Mickey Raphael – Sacred harp
Willie Nelson is known for his distinctive voice, the tone of his rugged Martin guitar named Trigger, and for the harmonica played by that tall lanky guy who imbues his sound with a timeless, rootsy quality.
The man playing that harmonica is Mickey Raphael, the Family Band stalwart who has stood to Willie’s left for 35 years. He remains by his side even when Willie solos with orchestras or joins other musical ensembles, such as jazz trumpeter Wynton Marsalis’ quartet.
If Mickey’s not there, it’s not Willie. While he has recorded outside the Willie Nelson orbit, including several albums with Emmylou Harris and most recently with Kenny Chesney, Mickey’s harmonica is joined at the hip with his boss.
NO DEPRESSION: When did you start playing harmonica?
MICKEY RAPHAEL: My dad’s lawyer played washtub bass in a little jug band and he gave me a harmonica when I was a kid. Every kid has a harmonica. I grew up in Dallas. I was a terrible guitar player, but I loved music. I played a little guitar in junior high. The folk scene was happening and the Beach Boys and the heavy stuff. I was really into Dylan, Pete Seeger, Dave Van Ronk, the acoustic blues guys, Sonny Terry and Brownie McGhee.
I wanted to be a guitar player but just was not any good. I heard a guy play harmonica named Donnie Brooks at a tiny little coffeehouse called the Rubaiyat where I used to hang out. Michael Murphey played there, Jerry Jeff Walker, Guy Clark. Donnie Brooks was playing with Johnny Vandiver [a Houston folkie later murdered in a drug deal gone bad].
When I heard Donnie Brooks, he just blew me away. I started to take this thing a little more seriously. I carried a harmonica with me wherever I went; I was always playing and listening to other harmonica players, blues records. And I had gone to a Canned Heat concert and was so inspired that I got home, was doodling around on my harmonica, and was able to reproduce a lick that I heard “Blind” Al Wilson play.
I thought, “Wait. There’s a pattern here. There is a method to the madness. I’d played a blues lick that I had heard in my mind. This is starting to make sense.” That night I had an epiphany.
ND: What were you listening to?
MR: Acoustic blues. Sonny Terry, John Hammond Jr., James Cotton, Musselwhite. I think the first album I bought was the Siegel-Schwall Band. That folk scene because it was obtainable at the Rubaiyat, the music I was able to see live. Jimmy Reed. [Paul] Butterfield. I was committed to the harmonica at this point.
I got with Donnie Brooks on the steps out in front of the Rubaiyat, and he showed me how to play the diatonic scale starting at the low end of the harmonica and how the pattern worked, how you play all the way to the top, how the notes work. It was just a little pattern, like Draw hole number one, Blow two and three, Draw three and four. It’s just a pattern, how the notes worked. It was my job to put those notes together.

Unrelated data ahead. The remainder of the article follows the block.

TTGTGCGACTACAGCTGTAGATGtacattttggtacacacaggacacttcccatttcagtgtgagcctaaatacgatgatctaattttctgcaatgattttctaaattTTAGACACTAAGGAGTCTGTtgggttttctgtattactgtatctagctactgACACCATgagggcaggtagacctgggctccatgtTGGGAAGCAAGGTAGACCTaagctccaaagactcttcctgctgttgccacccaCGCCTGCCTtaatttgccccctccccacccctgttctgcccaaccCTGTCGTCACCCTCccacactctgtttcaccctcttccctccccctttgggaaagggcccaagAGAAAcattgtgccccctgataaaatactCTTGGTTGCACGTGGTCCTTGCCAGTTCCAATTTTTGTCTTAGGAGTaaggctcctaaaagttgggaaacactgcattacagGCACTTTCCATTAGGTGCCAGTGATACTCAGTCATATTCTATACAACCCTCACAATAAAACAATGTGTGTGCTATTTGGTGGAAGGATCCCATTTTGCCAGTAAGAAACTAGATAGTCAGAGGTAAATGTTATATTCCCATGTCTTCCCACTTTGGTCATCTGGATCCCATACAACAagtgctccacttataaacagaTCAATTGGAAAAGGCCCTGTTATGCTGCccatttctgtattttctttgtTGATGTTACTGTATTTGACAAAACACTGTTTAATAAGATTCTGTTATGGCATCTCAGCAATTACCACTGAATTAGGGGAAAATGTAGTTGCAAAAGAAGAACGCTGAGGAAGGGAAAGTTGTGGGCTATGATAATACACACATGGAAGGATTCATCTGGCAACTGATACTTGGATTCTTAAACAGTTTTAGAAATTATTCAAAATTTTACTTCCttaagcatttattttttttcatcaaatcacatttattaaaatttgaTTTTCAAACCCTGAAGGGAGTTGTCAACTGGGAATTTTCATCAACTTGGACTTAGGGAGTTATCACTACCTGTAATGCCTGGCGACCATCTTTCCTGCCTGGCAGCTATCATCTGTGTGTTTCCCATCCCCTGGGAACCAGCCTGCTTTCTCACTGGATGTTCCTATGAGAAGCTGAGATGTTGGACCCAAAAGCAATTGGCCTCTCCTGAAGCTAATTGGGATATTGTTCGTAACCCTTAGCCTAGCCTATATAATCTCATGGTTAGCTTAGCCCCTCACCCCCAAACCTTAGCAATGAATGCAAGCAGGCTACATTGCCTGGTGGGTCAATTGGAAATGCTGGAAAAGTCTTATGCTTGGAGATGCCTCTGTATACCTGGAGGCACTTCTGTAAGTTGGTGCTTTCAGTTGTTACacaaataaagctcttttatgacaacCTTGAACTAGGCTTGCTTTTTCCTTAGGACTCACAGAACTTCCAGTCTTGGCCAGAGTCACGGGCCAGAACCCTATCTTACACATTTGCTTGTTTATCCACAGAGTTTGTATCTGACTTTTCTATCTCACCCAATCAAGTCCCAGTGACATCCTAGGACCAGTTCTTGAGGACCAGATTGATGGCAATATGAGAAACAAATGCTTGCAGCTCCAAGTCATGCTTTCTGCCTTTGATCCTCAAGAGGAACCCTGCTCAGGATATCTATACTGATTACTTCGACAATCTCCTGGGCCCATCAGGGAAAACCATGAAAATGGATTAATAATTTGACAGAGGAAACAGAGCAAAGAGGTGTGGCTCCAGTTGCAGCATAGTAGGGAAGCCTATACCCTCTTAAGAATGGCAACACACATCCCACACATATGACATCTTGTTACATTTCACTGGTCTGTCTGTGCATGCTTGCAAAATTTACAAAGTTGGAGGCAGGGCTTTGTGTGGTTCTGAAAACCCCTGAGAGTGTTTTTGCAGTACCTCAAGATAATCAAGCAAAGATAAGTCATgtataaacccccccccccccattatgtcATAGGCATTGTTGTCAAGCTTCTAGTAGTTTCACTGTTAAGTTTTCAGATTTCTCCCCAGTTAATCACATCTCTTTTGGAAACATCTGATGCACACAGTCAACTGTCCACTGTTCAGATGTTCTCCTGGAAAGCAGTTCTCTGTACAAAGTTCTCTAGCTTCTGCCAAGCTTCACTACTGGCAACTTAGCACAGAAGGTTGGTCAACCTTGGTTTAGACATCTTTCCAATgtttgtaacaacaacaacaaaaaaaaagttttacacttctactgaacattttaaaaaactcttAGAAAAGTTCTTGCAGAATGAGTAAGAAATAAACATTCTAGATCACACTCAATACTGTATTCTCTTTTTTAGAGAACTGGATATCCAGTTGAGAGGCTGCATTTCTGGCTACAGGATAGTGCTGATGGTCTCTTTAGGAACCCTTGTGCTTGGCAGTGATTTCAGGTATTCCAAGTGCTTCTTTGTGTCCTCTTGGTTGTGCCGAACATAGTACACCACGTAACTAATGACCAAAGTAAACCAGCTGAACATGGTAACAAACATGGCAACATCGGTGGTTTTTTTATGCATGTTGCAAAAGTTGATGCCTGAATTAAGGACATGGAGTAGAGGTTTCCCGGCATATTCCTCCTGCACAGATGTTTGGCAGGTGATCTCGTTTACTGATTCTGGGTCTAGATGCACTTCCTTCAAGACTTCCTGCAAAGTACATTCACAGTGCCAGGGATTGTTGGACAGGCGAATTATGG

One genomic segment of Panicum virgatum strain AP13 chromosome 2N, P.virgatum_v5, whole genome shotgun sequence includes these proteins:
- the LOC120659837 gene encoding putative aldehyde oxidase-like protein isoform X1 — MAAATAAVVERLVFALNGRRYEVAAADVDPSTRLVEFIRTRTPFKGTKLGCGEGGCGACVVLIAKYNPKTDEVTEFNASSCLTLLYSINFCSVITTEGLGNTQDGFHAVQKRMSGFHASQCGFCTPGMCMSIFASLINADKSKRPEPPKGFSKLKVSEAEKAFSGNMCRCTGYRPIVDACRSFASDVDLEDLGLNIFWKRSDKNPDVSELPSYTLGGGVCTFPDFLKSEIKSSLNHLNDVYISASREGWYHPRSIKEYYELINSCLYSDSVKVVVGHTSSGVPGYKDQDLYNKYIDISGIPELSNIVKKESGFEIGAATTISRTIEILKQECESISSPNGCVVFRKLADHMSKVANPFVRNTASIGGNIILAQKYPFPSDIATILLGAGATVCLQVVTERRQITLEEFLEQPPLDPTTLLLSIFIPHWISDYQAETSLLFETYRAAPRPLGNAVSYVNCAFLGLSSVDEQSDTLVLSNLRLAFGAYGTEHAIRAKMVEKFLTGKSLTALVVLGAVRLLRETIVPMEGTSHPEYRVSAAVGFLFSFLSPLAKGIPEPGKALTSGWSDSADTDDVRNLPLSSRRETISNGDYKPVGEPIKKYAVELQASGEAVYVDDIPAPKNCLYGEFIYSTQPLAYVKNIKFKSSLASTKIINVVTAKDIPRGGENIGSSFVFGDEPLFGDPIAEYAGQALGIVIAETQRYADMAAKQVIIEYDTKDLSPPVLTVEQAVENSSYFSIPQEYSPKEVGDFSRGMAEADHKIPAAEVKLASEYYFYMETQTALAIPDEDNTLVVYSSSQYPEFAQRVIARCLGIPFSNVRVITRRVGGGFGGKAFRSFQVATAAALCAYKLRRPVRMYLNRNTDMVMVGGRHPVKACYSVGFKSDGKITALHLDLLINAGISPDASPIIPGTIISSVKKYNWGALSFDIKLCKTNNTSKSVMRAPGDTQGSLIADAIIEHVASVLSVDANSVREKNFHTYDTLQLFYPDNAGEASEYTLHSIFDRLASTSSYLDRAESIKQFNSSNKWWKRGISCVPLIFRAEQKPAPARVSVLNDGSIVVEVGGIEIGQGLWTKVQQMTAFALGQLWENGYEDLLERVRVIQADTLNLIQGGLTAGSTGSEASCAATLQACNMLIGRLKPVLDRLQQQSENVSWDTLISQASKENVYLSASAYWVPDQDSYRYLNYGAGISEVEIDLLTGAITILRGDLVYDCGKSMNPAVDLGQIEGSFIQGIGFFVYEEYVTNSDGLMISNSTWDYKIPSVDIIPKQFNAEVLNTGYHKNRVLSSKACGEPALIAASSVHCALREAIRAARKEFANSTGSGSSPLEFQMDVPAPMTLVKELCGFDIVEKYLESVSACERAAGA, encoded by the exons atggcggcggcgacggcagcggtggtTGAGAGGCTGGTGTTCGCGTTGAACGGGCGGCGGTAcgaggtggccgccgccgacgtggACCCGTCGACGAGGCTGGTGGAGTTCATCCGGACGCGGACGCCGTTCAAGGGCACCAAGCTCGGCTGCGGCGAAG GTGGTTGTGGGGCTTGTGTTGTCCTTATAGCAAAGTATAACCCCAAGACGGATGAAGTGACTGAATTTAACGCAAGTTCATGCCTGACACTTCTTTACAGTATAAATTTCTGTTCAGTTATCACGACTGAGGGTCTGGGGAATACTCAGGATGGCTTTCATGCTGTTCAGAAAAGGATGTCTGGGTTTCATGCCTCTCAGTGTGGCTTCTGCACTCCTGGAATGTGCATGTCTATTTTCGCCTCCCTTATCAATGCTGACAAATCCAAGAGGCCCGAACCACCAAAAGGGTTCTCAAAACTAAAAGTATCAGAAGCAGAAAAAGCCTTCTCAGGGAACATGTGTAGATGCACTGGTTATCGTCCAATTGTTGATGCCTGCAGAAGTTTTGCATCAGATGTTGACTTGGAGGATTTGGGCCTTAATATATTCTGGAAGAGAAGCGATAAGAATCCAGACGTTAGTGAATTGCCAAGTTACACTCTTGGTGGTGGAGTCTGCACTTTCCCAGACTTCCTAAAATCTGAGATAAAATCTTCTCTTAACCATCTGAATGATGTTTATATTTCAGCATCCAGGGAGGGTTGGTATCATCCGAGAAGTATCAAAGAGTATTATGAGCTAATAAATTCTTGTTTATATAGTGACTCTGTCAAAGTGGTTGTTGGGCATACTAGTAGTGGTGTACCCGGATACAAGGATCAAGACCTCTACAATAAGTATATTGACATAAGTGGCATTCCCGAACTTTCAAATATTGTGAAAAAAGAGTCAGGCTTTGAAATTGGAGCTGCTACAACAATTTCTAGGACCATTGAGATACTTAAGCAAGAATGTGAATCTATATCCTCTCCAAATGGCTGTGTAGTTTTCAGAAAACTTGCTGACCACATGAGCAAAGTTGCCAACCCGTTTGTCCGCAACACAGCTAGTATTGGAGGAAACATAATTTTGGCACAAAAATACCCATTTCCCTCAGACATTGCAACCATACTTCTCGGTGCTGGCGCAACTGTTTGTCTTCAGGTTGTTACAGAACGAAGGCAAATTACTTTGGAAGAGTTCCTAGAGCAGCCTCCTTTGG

ND: Did you hear music on records or live?
MR: Mostly records. I was still in school at the time. I’d go down to the Rubaiyat when I first got my driver’s license when I was junior in high school. By high school I was hanging around Sumet-Bernet Recording Studio and got some session work. There was an engineer there named Phil York and he’d let me know when there was work.
Ed Bernet, one of the owners of the studio, owned a club called the Levee and the music director at the club was Smokey Montgomery, the banjo player from the Light Crust Doughboys. Smokey and the Levee band would do these demos, these country packages. One of their clients was Boxcar Willie. He would come in there with 30 songs. They paid me five bucks a song. We’d do as many as we could. I learned my recording chops from doing demos there.
ND: Since Dallas was the world capital of radio jingles, did you do any jingle work in the studio?
MR: I’d get a call every once in awhile from Euell Box, who did commercials. The music would be written out. He would have a string section. His wife would take me into another room and play the part for me on the piano. Then we’d go and record.
ND: Were you playing with anyone live?
MR: When I went to El Centro Community College I played with a guy named Mike Ames. He played flatpick guitar in the style of Doc Watson; I played harmonica. We played the split shift at the Cellar [a notorious after-hours beatnik club where Stevie Vaughan and Dusty Hill of ZZ Top earned their spurs] from 8 to 8:30 and 4 to 4:30. He wrote some, he did a couple of originals, we did “Deep River Blues”, Michael Murphey songs, Steve Fromholz, Jerry Jeff Walker.
I’d go to the Rubaiyat and sit in with Michael Murphey, Guy Clark, Ray Wylie Hubbard. My playing wasn’t very refined. I was listening to Donnie Brooks, who was playing on Jerry Jeff’s record, and to Charlie McCoy. Then Donnie went to New York and was playing with Judy Collins. Murphey would bring me up from out of the audience to play a song or two.
After that, in 1971 I got with B.W. Stevenson [a larger-than-life figure with a larger-than-life voice]. We played the same circuit, restaurant bars around Dallas, sports bars, and were loud. I remember playing these ballads and B.W. would get mad at the audience and tell them to “Shut up.” They were not wanting to listen. We learned the hard way you can’t argue with the audience.